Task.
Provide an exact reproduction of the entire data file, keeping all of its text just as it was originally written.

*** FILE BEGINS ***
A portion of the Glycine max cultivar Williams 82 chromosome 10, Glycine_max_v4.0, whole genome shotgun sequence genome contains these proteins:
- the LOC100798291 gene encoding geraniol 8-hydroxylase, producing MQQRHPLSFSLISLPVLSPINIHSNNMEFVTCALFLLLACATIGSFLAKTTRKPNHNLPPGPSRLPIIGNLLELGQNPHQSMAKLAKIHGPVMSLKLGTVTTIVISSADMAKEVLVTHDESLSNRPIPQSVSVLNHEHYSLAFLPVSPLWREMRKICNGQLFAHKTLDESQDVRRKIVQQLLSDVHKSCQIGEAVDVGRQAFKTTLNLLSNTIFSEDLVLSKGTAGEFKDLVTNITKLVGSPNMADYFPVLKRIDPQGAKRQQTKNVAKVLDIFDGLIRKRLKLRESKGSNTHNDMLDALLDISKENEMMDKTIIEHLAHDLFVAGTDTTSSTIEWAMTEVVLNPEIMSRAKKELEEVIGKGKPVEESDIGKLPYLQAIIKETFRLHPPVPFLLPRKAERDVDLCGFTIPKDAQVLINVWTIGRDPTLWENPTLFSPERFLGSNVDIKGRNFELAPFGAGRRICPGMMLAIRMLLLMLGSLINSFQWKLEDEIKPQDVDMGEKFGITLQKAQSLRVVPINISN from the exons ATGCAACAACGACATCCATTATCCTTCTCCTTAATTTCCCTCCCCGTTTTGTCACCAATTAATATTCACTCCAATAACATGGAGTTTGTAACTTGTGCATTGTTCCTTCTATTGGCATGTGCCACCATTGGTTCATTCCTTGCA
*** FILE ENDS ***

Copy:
A portion of the Glycine max cultivar Williams 82 chromosome 10, Glycine_max_v4.0, whole genome shotgun sequence genome contains these proteins:
- the LOC100798291 gene encoding geraniol 8-hydroxylase, producing MQQRHPLSFSLISLPVLSPINIHSNNMEFVTCALFLLLACATIGSFLAKTTRKPNHNLPPGPSRLPIIGNLLELGQNPHQSMAKLAKIHGPVMSLKLGTVTTIVISSADMAKEVLVTHDESLSNRPIPQSVSVLNHEHYSLAFLPVSPLWREMRKICNGQLFAHKTLDESQDVRRKIVQQLLSDVHKSCQIGEAVDVGRQAFKTTLNLLSNTIFSEDLVLSKGTAGEFKDLVTNITKLVGSPNMADYFPVLKRIDPQGAKRQQTKNVAKVLDIFDGLIRKRLKLRESKGSNTHNDMLDALLDISKENEMMDKTIIEHLAHDLFVAGTDTTSSTIEWAMTEVVLNPEIMSRAKKELEEVIGKGKPVEESDIGKLPYLQAIIKETFRLHPPVPFLLPRKAERDVDLCGFTIPKDAQVLINVWTIGRDPTLWENPTLFSPERFLGSNVDIKGRNFELAPFGAGRRICPGMMLAIRMLLLMLGSLINSFQWKLEDEIKPQDVDMGEKFGITLQKAQSLRVVPINISN from the exons ATGCAACAACGACATCCATTATCCTTCTCCTTAATTTCCCTCCCCGTTTTGTCACCAATTAATATTCACTCCAATAACATGGAGTTTGTAACTTGTGCATTGTTCCTTCTATTGGCATGTGCCACCATTGGTTCATTCCTTGCA